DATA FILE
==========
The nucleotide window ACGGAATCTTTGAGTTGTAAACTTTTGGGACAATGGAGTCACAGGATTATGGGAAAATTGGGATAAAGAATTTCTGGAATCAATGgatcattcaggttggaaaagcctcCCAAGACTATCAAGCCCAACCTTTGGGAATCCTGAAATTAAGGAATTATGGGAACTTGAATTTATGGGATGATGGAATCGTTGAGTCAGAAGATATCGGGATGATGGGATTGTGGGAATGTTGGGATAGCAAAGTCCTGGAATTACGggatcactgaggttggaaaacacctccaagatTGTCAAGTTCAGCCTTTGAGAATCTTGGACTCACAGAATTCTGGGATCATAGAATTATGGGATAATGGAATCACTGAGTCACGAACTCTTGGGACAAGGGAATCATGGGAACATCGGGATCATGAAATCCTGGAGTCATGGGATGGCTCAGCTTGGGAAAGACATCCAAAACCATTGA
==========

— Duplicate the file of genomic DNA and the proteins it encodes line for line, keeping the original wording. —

The nucleotide window ACGGAATCTTTGAGTTGTAAACTTTTGGGACAATGGAGTCACAGGATTATGGGAAAATTGGGATAAAGAATTTCTGGAATCAATGgatcattcaggttggaaaagcctcCCAAGACTATCAAGCCCAACCTTTGGGAATCCTGAAATTAAGGAATTATGGGAACTTGAATTTATGGGATGATGGAATCGTTGAGTCAGAAGATATCGGGATGATGGGATTGTGGGAATGTTGGGATAGCAAAGTCCTGGAATTACGggatcactgaggttggaaaacacctccaagatTGTCAAGTTCAGCCTTTGAGAATCTTGGACTCACAGAATTCTGGGATCATAGAATTATGGGATAATGGAATCACTGAGTCACGAACTCTTGGGACAAGGGAATCATGGGAACATCGGGATCATGAAATCCTGGAGTCATGGGATGGCTCAGCTTGGGAAAGACATCCAAAACCATTGA